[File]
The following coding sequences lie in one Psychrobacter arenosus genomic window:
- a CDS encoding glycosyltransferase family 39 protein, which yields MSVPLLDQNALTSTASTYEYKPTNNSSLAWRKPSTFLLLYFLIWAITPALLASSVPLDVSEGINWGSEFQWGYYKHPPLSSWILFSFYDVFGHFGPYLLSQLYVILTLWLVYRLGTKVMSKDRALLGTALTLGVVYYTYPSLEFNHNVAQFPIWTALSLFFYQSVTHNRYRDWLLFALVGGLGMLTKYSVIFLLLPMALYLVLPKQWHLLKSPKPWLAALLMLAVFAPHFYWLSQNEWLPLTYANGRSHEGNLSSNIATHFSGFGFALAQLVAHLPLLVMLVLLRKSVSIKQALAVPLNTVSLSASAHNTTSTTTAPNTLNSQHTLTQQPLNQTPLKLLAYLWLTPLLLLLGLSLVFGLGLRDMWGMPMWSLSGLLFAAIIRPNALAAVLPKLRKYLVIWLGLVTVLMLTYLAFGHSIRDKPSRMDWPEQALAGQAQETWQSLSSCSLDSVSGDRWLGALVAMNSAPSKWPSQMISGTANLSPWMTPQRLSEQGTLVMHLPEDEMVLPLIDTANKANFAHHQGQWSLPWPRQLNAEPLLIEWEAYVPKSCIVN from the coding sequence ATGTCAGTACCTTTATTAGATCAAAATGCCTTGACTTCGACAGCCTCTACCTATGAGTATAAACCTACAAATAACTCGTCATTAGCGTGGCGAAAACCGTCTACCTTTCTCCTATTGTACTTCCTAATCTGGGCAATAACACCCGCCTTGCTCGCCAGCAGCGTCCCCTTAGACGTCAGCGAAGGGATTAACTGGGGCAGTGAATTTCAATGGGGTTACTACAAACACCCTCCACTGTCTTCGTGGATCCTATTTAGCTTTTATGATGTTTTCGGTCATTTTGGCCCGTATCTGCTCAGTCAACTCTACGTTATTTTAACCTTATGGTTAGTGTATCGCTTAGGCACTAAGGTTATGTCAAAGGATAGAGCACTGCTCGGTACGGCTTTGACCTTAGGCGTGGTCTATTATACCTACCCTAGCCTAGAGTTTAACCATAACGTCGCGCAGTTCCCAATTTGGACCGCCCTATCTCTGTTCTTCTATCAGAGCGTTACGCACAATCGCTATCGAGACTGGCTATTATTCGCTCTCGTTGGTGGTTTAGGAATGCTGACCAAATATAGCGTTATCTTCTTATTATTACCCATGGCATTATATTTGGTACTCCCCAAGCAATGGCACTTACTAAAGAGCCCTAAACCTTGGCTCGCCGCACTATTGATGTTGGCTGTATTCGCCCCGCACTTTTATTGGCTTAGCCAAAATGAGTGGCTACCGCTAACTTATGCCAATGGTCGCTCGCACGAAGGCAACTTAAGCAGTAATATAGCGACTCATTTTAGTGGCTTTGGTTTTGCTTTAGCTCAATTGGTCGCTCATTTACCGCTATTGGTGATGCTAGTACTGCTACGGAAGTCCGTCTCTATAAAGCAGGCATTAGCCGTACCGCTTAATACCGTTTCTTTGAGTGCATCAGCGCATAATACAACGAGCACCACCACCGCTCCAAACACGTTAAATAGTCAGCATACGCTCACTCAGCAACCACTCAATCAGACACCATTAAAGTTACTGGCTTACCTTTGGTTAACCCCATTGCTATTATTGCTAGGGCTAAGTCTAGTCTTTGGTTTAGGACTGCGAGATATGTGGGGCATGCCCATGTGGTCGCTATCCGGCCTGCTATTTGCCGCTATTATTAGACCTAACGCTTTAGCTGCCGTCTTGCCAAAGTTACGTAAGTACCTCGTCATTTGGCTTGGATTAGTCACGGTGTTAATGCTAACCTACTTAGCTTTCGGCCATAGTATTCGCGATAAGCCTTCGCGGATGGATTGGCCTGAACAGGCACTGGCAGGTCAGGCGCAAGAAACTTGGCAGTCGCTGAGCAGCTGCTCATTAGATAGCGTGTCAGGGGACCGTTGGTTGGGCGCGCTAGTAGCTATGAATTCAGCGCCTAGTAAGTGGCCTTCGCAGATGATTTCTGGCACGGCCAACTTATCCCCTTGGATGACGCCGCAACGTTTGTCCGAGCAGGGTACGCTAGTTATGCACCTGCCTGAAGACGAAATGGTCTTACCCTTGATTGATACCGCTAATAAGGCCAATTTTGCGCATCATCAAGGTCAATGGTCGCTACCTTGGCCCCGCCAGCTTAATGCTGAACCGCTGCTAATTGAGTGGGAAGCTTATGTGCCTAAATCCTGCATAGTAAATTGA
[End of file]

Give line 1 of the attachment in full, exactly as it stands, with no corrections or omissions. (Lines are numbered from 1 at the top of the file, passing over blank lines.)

The following coding sequences lie in one Psychrobacter arenosus genomic window: